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Wednesday, May 27, 2015

Southern Fried Bread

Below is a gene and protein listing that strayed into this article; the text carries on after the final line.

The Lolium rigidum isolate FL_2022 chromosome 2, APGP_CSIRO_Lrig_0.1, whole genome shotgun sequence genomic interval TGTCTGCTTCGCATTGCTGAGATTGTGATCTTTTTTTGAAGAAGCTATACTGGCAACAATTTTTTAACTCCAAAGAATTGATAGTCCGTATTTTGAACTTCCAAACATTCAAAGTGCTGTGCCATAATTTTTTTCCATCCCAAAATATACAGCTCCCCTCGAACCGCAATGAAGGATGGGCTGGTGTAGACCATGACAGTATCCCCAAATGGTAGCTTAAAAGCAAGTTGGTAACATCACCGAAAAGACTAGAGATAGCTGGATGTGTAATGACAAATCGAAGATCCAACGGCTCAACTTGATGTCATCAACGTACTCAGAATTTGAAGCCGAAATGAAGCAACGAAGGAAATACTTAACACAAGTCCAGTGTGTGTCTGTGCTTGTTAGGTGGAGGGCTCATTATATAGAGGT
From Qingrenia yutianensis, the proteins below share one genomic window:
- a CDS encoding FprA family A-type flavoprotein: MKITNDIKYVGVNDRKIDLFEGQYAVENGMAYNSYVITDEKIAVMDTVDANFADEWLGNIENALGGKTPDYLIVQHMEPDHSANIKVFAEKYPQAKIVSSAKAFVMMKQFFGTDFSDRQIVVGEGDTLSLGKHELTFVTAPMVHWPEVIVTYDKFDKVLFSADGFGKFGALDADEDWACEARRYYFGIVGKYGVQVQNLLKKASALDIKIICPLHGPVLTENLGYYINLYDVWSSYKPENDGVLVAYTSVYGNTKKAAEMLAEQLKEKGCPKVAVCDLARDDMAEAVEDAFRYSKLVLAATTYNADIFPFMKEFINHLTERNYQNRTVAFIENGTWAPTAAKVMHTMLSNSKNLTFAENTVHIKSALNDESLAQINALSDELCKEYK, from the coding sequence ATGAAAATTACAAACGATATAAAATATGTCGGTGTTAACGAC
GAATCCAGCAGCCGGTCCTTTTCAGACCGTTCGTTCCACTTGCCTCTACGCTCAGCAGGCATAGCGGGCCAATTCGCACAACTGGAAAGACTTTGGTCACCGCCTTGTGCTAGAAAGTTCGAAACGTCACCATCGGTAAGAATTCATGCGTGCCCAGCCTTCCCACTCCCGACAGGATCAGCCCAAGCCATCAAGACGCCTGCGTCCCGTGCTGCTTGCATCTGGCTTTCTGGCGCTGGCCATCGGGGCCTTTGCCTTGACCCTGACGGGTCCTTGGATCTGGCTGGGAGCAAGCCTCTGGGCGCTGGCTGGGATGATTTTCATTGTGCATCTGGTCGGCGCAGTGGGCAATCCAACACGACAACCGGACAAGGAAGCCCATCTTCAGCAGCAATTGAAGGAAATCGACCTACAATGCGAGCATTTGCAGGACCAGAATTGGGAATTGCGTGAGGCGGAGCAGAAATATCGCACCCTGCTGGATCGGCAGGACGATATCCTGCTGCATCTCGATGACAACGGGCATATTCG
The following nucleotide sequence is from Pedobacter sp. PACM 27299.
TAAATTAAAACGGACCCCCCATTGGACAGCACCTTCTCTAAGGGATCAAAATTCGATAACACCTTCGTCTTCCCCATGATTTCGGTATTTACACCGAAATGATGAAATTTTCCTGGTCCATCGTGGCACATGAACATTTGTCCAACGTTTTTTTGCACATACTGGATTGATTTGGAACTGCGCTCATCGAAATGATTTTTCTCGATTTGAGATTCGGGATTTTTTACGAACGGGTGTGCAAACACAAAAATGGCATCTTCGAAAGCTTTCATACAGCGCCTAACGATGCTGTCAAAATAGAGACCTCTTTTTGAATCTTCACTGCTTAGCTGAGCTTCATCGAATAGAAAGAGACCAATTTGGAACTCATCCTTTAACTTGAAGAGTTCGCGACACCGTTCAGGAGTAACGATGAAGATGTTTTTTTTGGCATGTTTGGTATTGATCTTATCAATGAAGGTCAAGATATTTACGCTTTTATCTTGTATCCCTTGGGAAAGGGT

I've heard fried bread refer to to anything from Native American fry bread to pain de mie, to Yorkshire fried bread... even hush puppies. My family, being a rather volatile mix of Irish, French, English, Scottish and Cheraw Indian likely made all of the above and many of which i am unaware. My grandmother generally cooked two types, not including french toast. One was just called "flour bread". It was a simple biscuit dough made with self rising flour, milk and lard, cooked at a low temp on the stove top, in a seasoned or very lightly greased cast iron pan. You simply spoon it in like a big, thick pancake and turn it over to brown on each side. Once it is a medium brown with little black spots (much like pan fried chicken), it will be done on the inside. She would make this on mornings when she didn't have time to bake biscuits. The other, which was served at every dinner, was pan fried cornbread. This is just a medium/thin slurry of stone ground cornmeal, salt and water, (no sugar) spooned into a heavily greased cast iron pan and fried at medium temp. It forms small patties that are dense in the center, with lacy, crispy edges. There is absolutely nothing better with a big plate of collard greens topped with hot, pickled peppers! The Lumbee Indians Eat a sandwich of these cornbread patties, with collards and fried fatback in between.

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